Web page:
In these regions, oil palm cultivation is one of the major reasons for deforestation today. Deforestation in these tropical regions, especially at this scale, has a severe impact on the land as well as the flora and fauna of the region. The rich biodiversity of these areas is severely threatened by it. The declining population of orangutans in Indonesia is often highlighted in these conversations. A 2018 study suggested that “deforestation and industrial oil palm and paper pulp plantations are responsible for about 9% (14,000 individuals) of the total loss of orangutan abundance”. It further added that if plantations are well managed, alongside the maintenance of adjacent forests, it may help with the conservation of the wildlife, such as orangutans.
The loss of rich, tropical biodiversity is only a part of the problem. Since a large number of these plantations are not managed well and do not implement sustainable practices, it has been contributing to water pollution, air pollution as well as greenhouse gas emissions.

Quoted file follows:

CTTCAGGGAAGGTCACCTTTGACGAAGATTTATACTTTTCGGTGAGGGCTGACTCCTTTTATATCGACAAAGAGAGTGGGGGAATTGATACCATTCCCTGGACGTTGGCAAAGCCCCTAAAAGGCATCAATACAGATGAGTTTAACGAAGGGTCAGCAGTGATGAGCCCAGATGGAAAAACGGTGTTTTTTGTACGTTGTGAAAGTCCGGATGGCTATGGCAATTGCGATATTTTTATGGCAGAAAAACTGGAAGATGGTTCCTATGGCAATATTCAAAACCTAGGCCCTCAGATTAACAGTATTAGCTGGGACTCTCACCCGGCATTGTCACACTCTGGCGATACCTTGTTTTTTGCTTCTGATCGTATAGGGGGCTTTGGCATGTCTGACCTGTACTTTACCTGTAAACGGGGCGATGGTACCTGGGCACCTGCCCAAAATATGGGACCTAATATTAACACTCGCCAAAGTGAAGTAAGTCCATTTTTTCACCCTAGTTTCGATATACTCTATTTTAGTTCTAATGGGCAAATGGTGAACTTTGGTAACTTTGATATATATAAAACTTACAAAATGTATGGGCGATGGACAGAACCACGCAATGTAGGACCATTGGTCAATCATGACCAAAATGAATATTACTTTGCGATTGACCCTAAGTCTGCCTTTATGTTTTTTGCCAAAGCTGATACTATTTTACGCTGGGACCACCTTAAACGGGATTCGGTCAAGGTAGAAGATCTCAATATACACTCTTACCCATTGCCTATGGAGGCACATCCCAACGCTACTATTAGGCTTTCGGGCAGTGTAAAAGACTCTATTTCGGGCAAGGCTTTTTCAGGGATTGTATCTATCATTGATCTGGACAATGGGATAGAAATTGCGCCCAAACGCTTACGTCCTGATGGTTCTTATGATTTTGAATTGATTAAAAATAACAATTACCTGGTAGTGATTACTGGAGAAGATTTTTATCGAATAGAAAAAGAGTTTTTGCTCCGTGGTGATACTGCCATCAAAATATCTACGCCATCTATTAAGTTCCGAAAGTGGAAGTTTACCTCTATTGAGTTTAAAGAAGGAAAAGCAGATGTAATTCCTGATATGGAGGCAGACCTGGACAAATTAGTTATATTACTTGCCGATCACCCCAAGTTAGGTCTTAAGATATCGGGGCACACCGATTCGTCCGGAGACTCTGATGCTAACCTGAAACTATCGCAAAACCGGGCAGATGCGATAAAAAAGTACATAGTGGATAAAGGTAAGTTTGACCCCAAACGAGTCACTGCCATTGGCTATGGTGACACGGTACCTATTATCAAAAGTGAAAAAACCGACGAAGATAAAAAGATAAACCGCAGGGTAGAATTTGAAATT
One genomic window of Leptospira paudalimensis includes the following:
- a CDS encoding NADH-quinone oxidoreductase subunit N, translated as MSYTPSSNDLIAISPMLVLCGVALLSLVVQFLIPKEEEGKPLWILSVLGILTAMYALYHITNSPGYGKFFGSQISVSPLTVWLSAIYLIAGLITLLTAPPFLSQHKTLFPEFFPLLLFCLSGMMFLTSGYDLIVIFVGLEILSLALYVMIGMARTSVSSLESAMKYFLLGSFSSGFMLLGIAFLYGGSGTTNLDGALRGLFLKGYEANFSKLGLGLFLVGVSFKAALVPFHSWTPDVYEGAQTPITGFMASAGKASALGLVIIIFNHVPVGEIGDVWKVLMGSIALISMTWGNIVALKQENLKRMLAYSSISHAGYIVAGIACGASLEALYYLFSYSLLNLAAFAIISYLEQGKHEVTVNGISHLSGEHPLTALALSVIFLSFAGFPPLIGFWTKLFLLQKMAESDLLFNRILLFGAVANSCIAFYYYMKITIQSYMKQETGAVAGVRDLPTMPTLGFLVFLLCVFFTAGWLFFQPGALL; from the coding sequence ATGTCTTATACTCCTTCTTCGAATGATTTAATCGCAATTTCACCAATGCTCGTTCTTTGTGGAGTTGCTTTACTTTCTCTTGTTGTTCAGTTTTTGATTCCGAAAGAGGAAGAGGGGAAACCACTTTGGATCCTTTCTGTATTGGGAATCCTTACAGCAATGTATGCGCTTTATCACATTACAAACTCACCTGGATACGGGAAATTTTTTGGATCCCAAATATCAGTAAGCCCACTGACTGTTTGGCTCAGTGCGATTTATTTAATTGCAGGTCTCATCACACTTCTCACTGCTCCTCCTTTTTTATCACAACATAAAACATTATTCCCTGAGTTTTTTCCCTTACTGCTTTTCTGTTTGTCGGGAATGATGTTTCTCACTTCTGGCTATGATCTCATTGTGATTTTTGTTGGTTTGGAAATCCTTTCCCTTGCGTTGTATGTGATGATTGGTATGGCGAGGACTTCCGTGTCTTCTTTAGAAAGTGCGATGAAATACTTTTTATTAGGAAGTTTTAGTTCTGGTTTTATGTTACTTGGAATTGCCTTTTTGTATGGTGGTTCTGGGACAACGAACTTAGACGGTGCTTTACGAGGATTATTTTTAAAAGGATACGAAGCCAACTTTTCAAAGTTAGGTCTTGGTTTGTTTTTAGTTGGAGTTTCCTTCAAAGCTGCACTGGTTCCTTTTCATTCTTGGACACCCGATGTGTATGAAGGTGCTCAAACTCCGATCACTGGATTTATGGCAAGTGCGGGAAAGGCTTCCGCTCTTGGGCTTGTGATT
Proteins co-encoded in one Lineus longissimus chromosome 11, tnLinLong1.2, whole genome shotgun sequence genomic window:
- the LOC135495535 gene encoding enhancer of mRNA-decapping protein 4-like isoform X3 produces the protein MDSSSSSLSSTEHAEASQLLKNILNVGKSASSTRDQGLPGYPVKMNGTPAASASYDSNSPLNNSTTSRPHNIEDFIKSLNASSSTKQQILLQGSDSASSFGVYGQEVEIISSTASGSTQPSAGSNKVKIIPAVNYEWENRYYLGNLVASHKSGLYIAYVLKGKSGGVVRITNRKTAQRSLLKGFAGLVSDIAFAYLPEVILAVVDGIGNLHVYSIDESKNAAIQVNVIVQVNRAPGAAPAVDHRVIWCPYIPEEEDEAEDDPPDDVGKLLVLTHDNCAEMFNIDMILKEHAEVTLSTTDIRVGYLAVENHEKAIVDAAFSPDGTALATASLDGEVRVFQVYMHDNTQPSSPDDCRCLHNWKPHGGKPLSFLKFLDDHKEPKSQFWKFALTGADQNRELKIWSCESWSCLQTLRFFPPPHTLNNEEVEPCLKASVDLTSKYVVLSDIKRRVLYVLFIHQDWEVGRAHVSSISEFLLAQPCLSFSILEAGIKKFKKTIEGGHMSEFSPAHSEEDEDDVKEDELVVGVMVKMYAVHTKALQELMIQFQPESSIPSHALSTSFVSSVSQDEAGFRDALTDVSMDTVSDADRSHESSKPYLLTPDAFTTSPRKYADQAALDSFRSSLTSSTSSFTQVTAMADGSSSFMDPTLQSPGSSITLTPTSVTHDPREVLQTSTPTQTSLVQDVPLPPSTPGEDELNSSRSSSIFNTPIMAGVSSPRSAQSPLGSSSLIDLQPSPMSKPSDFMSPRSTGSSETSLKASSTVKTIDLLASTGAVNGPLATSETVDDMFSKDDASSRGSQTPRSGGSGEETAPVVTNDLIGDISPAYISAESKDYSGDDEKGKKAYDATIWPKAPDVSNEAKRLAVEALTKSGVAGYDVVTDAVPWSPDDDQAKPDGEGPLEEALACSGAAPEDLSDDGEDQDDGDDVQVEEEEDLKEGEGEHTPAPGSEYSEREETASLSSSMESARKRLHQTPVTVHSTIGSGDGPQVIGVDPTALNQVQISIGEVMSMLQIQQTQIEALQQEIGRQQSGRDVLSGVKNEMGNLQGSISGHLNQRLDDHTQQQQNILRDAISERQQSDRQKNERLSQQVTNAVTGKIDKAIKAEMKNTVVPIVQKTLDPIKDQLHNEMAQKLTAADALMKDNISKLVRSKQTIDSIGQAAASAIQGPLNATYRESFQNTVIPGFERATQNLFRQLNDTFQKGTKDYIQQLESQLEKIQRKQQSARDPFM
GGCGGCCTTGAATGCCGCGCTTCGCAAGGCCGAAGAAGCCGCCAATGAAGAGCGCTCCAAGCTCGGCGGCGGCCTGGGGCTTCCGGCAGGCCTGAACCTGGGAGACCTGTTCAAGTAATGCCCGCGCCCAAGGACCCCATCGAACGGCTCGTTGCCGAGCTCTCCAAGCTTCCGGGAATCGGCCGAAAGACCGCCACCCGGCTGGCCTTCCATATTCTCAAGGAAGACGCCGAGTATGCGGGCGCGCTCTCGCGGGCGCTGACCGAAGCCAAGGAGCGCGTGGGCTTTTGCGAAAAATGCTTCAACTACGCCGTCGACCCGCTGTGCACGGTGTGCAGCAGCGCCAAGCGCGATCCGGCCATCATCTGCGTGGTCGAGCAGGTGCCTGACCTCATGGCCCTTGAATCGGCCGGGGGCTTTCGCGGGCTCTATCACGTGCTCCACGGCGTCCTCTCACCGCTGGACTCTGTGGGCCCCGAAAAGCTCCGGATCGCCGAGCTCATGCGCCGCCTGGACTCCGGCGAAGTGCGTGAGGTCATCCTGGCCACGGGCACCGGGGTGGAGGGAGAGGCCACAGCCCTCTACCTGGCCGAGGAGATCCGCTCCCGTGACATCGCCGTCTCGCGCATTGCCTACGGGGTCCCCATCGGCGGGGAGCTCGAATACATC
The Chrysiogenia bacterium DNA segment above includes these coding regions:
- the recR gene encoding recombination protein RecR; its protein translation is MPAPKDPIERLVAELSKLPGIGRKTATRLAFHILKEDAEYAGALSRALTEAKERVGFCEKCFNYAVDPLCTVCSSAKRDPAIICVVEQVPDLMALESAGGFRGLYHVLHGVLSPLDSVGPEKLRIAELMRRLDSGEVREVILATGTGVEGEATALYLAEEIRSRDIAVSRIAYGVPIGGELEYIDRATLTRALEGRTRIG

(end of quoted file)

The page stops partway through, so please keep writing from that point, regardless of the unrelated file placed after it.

Apart from this, it also has a direct impact on human life in the areas. As a lot of the local communities in these areas lose direct access to the forest due to plantations, many of them lose part of their livelihoods and culture. Furthermore, deforestation also adds to human-wildlife conflicts.
Oil palm plantations also require labour which, in an ideal picture, would mean employment for the locals. However, this does not translate into reality. Firstly, this extensive labour requirement is said to draw away from other sectors, leading to a labour shortage in areas such as local food production. Secondly, despite efforts to ensure otherwise, there have been reports of labour abuses on such plantations, including child labour and the use of trafficked labour. According to International Labor Rights Forum, “The palm oil industry– led by household brand names such as Unilever, Kraft, IKEA, and McDonald’s– has known that these human rights violations have ‘tainted’ its products for years.”